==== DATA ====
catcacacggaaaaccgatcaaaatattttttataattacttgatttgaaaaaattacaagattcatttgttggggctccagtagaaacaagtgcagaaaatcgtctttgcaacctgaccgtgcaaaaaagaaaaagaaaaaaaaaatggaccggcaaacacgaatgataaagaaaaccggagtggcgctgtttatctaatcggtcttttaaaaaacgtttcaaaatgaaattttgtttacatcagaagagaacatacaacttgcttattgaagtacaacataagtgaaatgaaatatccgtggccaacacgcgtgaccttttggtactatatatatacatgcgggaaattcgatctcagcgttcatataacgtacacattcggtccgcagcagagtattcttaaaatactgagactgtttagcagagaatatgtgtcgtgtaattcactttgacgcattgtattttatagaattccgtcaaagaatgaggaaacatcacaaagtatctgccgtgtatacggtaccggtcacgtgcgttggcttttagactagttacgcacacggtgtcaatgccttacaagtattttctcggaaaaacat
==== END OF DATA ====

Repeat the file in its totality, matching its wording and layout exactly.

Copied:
catcacacggaaaaccgatcaaaatattttttataattacttgatttgaaaaaattacaagattcatttgttggggctccagtagaaacaagtgcagaaaatcgtctttgcaacctgaccgtgcaaaaaagaaaaagaaaaaaaaaatggaccggcaaacacgaatgataaagaaaaccggagtggcgctgtttatctaatcggtcttttaaaaaacgtttcaaaatgaaattttgtttacatcagaagagaacatacaacttgcttattgaagtacaacataagtgaaatgaaatatccgtggccaacacgcgtgaccttttggtactatatatatacatgcgggaaattcgatctcagcgttcatataacgtacacattcggtccgcagcagagtattcttaaaatactgagactgtttagcagagaatatgtgtcgtgtaattcactttgacgcattgtattttatagaattccgtcaaagaatgaggaaacatcacaaagtatctgccgtgtatacggtaccggtcacgtgcgttggcttttagactagttacgcacacggtgtcaatgccttacaagtattttctcggaaaaacat